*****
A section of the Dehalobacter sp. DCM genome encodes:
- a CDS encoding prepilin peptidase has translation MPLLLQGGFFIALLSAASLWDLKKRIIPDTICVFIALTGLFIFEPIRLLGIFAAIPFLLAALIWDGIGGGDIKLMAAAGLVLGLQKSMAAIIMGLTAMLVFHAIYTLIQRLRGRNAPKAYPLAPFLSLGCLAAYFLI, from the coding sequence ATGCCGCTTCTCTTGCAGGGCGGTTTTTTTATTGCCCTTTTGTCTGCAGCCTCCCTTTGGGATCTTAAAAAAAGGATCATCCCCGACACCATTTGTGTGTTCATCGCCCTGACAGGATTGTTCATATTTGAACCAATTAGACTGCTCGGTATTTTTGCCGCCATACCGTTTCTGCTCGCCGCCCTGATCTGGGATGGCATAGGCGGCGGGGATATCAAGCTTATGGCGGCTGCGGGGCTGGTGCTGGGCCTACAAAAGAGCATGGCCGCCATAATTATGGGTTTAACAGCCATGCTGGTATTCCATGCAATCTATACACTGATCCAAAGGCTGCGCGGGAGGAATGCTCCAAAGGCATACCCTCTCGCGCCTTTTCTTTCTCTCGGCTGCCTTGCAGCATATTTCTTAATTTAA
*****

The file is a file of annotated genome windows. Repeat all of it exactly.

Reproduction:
A section of the Dehalobacter sp. DCM genome encodes:
- a CDS encoding prepilin peptidase has translation MPLLLQGGFFIALLSAASLWDLKKRIIPDTICVFIALTGLFIFEPIRLLGIFAAIPFLLAALIWDGIGGGDIKLMAAAGLVLGLQKSMAAIIMGLTAMLVFHAIYTLIQRLRGRNAPKAYPLAPFLSLGCLAAYFLI, from the coding sequence ATGCCGCTTCTCTTGCAGGGCGGTTTTTTTATTGCCCTTTTGTCTGCAGCCTCCCTTTGGGATCTTAAAAAAAGGATCATCCCCGACACCATTTGTGTGTTCATCGCCCTGACAGGATTGTTCATATTTGAACCAATTAGACTGCTCGGTATTTTTGCCGCCATACCGTTTCTGCTCGCCGCCCTGATCTGGGATGGCATAGGCGGCGGGGATATCAAGCTTATGGCGGCTGCGGGGCTGGTGCTGGGCCTACAAAAGAGCATGGCCGCCATAATTATGGGTTTAACAGCCATGCTGGTATTCCATGCAATCTATACACTGATCCAAAGGCTGCGCGGGAGGAATGCTCCAAAGGCATACCCTCTCGCGCCTTTTCTTTCTCTCGGCTGCCTTGCAGCATATTTCTTAATTTAA